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Choosing a structural adhesive

Choosing a structural adhesive

There is no such thing as a perfect adhesive, but it’s important to select the most appropriate for your application. Here Peter Swanson of Intertronics shares some tips for choosing an adhesive.

Forward planning is crucial, whether baking a cake, building a house or going travelling. When preparing to manufacture a new product, it is essential to think ahead to ensure you have specified the materials, processes and resources needed when production starts. The specification of an adhesive should not be left to the production team – a holistic consideration during the design stage pays off later in efficiencies and savings. These considerations should include functionality, processability and commercial factors.

In an ideal world, all surfaces would be bonded by one perfect adhesive. However, a single adhesive that cures instantly on demand, can operate at any temperature, resists all solvents, sticks to everything and is completely and instantly reworkable is not possible. Compromise is almost inevitable. But how can design engineers ensure they get as close as possible to the perfect adhesive?

Successful bonding can be a matter of choosing substrates and adhesives wisely. Normally, an adherent force can only be established when the molecules in the substrate are closer than five ångströms (5x10–7mm) to the molecules in the adhesive. For this to occur, wetting of the adhesive to the substrate must be achieved. If the adhesive behaves like water on a greasy plate and forms little balls rather than a homogenous film, wetting, and therefore adhesion, will not occur.

For wetting to be achieved, the adhesive must have a lower surface energy than the substrate. For example, stainless steel has a much higher surface energy than most adhesives, so is usually readily bondable. On the other hand, polytetrafluoroethylene (PTFE) is a substrate with an extremely low surface energy, which makes it almost impossible to bond. Choosing bondable surfaces is an important part of the design process. If UV light can pass through the substrates, light curing adhesives are often a great choice. They offer very fast cures and multiple process advantages, including no mixing requirement. Because the processing cost may be a significant portion of the overall part cost, choosing process-friendly substrates may bring commercial benefits.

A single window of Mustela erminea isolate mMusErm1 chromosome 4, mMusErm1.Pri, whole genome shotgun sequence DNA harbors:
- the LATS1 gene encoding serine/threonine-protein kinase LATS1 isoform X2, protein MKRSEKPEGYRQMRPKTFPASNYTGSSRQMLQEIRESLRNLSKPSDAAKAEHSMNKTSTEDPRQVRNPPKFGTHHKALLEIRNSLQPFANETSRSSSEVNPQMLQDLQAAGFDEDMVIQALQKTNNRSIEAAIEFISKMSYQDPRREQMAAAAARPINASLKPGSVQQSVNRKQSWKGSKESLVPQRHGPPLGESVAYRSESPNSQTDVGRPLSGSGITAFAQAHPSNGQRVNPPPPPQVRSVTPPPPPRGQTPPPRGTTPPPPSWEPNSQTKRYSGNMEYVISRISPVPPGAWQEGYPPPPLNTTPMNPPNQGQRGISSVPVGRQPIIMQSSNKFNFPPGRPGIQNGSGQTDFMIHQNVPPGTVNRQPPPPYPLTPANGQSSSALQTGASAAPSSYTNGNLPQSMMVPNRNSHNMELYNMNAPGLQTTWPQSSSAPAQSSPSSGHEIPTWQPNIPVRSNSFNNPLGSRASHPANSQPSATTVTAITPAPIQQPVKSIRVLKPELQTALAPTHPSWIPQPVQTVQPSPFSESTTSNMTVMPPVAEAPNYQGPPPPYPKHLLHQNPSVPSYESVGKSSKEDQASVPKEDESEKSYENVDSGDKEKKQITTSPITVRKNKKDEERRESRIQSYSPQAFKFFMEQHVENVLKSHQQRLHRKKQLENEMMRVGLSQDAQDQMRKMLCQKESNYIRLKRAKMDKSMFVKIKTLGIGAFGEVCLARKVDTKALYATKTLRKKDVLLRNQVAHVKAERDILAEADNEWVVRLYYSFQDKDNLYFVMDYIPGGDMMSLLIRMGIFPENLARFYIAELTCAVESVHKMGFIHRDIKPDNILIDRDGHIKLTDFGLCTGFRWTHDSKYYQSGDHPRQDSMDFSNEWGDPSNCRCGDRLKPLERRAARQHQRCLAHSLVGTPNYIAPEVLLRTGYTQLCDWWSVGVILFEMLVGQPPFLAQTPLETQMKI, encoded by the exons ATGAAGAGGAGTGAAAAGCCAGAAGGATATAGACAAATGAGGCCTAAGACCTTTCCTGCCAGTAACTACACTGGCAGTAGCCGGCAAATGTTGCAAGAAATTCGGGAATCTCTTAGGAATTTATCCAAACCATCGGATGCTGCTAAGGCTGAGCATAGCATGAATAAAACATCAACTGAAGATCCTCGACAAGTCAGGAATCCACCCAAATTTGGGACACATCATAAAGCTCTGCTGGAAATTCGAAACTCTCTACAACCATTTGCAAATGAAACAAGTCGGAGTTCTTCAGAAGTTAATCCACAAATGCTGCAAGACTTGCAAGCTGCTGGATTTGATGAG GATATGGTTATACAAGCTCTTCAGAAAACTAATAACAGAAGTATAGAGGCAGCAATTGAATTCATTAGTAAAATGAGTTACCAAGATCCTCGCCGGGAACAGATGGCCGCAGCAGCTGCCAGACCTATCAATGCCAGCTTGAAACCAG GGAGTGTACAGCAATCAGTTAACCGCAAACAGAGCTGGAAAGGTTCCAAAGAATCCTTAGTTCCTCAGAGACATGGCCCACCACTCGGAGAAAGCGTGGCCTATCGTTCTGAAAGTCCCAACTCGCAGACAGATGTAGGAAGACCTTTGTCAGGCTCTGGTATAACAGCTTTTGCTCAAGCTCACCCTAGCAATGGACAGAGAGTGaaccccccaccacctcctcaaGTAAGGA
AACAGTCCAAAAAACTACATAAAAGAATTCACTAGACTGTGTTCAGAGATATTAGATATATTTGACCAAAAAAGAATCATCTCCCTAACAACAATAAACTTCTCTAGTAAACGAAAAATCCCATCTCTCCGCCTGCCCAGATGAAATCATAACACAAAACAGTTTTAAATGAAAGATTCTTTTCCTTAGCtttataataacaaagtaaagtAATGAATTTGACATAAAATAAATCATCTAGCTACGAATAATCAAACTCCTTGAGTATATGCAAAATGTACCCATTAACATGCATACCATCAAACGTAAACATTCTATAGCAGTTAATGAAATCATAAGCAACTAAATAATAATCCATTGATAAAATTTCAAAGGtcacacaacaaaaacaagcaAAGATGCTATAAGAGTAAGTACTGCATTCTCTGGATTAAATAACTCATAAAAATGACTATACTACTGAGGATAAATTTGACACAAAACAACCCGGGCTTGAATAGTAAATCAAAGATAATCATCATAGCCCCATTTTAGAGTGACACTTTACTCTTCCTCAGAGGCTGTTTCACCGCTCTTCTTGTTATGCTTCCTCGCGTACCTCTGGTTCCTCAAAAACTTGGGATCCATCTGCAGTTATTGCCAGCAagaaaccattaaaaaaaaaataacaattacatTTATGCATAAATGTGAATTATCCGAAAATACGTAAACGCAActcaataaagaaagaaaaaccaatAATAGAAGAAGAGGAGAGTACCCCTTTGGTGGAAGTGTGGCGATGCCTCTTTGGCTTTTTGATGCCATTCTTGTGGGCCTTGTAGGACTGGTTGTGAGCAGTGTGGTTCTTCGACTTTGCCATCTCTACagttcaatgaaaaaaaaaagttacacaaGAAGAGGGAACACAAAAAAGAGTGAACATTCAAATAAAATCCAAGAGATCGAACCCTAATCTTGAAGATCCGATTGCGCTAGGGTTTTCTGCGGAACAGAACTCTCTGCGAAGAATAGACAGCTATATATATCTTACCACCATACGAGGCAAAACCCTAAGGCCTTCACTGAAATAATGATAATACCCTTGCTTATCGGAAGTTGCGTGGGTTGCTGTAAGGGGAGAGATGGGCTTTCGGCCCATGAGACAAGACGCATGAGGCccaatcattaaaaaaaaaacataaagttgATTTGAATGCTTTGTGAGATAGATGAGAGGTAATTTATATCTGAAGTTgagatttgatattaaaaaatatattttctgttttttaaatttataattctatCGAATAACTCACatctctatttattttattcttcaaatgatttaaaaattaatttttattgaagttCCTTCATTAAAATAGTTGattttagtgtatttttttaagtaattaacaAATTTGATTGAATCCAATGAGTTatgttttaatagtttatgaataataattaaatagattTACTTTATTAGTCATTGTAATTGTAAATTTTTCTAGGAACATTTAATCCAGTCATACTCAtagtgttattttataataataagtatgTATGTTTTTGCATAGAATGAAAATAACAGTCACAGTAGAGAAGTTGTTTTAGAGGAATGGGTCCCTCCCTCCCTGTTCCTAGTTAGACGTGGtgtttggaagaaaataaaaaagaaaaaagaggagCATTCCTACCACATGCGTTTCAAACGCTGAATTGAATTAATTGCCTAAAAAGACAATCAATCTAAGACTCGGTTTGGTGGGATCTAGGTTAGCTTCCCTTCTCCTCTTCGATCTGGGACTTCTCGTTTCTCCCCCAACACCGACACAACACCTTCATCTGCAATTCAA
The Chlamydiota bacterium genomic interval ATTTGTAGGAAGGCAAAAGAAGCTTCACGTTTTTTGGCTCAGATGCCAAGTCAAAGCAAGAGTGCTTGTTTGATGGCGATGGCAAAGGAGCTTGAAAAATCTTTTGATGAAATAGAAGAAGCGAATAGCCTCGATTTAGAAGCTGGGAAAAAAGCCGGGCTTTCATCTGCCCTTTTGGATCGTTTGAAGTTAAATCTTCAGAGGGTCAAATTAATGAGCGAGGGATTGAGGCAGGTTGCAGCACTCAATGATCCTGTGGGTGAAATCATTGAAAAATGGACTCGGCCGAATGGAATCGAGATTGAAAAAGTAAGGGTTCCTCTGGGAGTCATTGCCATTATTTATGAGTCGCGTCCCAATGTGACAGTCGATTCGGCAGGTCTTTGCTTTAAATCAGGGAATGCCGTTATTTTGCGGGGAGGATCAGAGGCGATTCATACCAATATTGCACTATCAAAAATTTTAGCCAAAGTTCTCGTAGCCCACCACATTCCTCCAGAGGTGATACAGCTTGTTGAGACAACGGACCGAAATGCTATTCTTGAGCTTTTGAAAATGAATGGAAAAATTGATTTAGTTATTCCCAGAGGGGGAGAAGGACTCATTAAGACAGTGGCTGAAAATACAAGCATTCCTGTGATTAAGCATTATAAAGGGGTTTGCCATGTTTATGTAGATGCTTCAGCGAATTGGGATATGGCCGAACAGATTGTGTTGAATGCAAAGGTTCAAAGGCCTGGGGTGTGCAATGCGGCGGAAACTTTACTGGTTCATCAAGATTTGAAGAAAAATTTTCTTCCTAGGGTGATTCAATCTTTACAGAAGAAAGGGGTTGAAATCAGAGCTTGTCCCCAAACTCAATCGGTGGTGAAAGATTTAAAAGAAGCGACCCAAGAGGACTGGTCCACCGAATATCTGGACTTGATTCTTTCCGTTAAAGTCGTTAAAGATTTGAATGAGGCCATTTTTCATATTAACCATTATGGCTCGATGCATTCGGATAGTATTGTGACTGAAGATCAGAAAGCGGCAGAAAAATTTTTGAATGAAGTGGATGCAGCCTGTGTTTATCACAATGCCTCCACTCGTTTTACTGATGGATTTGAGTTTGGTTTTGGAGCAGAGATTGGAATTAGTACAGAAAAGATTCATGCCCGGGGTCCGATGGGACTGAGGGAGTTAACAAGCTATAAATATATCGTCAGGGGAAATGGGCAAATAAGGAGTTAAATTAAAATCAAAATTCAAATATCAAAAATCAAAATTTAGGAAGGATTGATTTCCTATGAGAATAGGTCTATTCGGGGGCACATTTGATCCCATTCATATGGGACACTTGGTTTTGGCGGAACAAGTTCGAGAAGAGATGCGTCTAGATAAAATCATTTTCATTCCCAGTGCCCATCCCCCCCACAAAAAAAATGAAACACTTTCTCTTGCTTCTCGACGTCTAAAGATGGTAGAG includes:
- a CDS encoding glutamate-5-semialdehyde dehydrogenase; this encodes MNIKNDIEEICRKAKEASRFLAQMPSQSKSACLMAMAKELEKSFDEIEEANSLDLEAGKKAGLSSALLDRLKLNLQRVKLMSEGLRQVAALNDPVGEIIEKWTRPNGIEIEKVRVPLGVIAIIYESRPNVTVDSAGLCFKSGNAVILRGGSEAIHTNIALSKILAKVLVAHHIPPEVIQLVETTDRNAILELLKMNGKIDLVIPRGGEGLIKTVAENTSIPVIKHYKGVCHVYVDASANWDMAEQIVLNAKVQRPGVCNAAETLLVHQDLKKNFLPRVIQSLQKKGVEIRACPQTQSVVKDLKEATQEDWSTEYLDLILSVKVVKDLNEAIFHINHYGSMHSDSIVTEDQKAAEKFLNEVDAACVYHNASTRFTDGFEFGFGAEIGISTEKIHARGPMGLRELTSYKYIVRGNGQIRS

Even if the selection of adhesive and substrates results in a good adhesive bond, the subsequent environment needs to be considered. The adhesive must be resistant to any temperature extremes, solvents, other chemicals, weather, stress and vibration that befalls it during the lifetime of the assembly.

If the coefficient of thermal expansion (CTE) is different for each substrate, the adhesive may need to be tough or flexible to withstand the different amounts of thermal expansion. For example, the CTE is 1 ppm/°C for stainless steel and 6ppm/°C for glass. Depending on the size of the assembly and the temperature excursions, there may be significant stress imposed on the bondline, which the adhesive will need to cope with.

Although the priority is to choose an adhesive that will effectively bond together the required substrates, design engineers must also think about the requirements of a production environment. For example, an adhesive that takes a long time to cure may not be suitable for a high production volume industry.

If an adhesive will be applied to a vertical surface, the more viscous the better, whereas if it is for filling in gaps, a runnier adhesive is more suitable. Some adhesives are viscous under normal conditions but become runny when shaken, agitated or otherwise stressed, known as thixotropy. Highly thixotropic adhesives can make dispensing easier, but a combination of viscosity and thixotropy should inform adhesive choice.

Adhesives are commonly specified during product development, often based on functional requirements. When production is upscaled, the chosen adhesive can be less than optimal – application and curing may be difficult, unreliable, challenging to automate, or take too much time. The intended production quantities for the product should therefore influence adhesive choice.

It’s rarely possible to find an adhesive that ticks all boxes. To make it easier to prioritise the properties needed, do not request more strength or heat resistance than is really needed, because this may exclude adhesives that are equally optimal, at a lower cost and with simpler production capabilities. Ideally, the substrate fails before the adhesive, so a low strength substrate does not need a high strength adhesive.

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